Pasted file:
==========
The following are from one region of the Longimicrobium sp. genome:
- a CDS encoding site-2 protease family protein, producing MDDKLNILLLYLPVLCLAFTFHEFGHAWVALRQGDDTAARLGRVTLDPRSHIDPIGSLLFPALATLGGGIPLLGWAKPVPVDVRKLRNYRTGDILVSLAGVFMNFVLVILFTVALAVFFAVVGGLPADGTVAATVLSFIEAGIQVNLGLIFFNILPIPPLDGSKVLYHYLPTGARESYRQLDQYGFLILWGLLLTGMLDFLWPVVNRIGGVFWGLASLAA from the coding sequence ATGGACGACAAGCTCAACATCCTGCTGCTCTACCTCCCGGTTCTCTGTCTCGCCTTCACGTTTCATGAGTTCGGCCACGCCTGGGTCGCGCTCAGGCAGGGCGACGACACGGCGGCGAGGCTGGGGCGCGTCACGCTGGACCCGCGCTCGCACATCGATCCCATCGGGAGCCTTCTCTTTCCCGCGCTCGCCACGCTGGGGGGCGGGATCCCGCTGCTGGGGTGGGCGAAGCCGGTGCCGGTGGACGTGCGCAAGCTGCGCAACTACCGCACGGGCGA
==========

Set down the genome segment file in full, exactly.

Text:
The following are from one region of the Longimicrobium sp. genome:
- a CDS encoding site-2 protease family protein, producing MDDKLNILLLYLPVLCLAFTFHEFGHAWVALRQGDDTAARLGRVTLDPRSHIDPIGSLLFPALATLGGGIPLLGWAKPVPVDVRKLRNYRTGDILVSLAGVFMNFVLVILFTVALAVFFAVVGGLPADGTVAATVLSFIEAGIQVNLGLIFFNILPIPPLDGSKVLYHYLPTGARESYRQLDQYGFLILWGLLLTGMLDFLWPVVNRIGGVFWGLASLAA from the coding sequence ATGGACGACAAGCTCAACATCCTGCTGCTCTACCTCCCGGTTCTCTGTCTCGCCTTCACGTTTCATGAGTTCGGCCACGCCTGGGTCGCGCTCAGGCAGGGCGACGACACGGCGGCGAGGCTGGGGCGCGTCACGCTGGACCCGCGCTCGCACATCGATCCCATCGGGAGCCTTCTCTTTCCCGCGCTCGCCACGCTGGGGGGCGGGATCCCGCTGCTGGGGTGGGCGAAGCCGGTGCCGGTGGACGTGCGCAAGCTGCGCAACTACCGCACGGGCGA